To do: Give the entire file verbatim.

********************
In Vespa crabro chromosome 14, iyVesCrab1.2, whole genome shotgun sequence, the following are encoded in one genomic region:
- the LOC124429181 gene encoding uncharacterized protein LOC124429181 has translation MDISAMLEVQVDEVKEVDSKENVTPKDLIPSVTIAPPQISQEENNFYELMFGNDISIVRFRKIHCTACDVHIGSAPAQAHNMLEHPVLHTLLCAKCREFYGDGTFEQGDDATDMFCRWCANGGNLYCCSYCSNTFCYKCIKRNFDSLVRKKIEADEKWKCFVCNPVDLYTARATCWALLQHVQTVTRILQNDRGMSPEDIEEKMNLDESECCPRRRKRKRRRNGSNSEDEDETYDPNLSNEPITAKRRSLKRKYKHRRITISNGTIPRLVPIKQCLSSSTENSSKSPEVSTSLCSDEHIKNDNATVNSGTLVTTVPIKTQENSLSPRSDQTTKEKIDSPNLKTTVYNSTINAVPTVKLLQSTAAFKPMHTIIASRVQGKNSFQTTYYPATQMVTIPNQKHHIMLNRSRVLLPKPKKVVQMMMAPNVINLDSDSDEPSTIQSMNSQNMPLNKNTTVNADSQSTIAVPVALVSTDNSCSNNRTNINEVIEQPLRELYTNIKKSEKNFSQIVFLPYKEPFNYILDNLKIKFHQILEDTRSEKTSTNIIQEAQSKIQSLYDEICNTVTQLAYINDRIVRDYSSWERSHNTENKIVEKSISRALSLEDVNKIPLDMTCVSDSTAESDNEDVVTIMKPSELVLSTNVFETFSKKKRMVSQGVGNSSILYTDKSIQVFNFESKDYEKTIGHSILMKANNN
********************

In Vespa crabro chromosome 14, iyVesCrab1.2, whole genome shotgun sequence, the following are encoded in one genomic region:
- the LOC124429181 gene encoding uncharacterized protein LOC124429181 has translation MDISAMLEVQVDEVKEVDSKENVTPKDLIPSVTIAPPQISQEENNFYELMFGNDISIVRFRKIHCTACDVHIGSAPAQAHNMLEHPVLHTLLCAKCREFYGDGTFEQGDDATDMFCRWCANGGNLYCCSYCSNTFCYKCIKRNFDSLVRKKIEADEKWKCFVCNPVDLYTARATCWALLQHVQTVTRILQNDRGMSPEDIEEKMNLDESECCPRRRKRKRRRNGSNSEDEDETYDPNLSNEPITAKRRSLKRKYKHRRITISNGTIPRLVPIKQCLSSSTENSSKSPEVSTSLCSDEHIKNDNATVNSGTLVTTVPIKTQENSLSPRSDQTTKEKIDSPNLKTTVYNSTINAVPTVKLLQSTAAFKPMHTIIASRVQGKNSFQTTYYPATQMVTIPNQKHHIMLNRSRVLLPKPKKVVQMMMAPNVINLDSDSDEPSTIQSMNSQNMPLNKNTTVNADSQSTIAVPVALVSTDNSCSNNRTNINEVIEQPLRELYTNIKKSEKNFSQIVFLPYKEPFNYILDNLKIKFHQILEDTRSEKTSTNIIQEAQSKIQSLYDEICNTVTQLAYINDRIVRDYSSWERSHNTENKIVEKSISRALSLEDVNKIPLDMTCVSDSTAESDNEDVVTIMKPSELVLSTNVFETFSKKKRMVSQGVGNSSILYTDKSIQVFNFESKDYEKTIGHSILMKANNN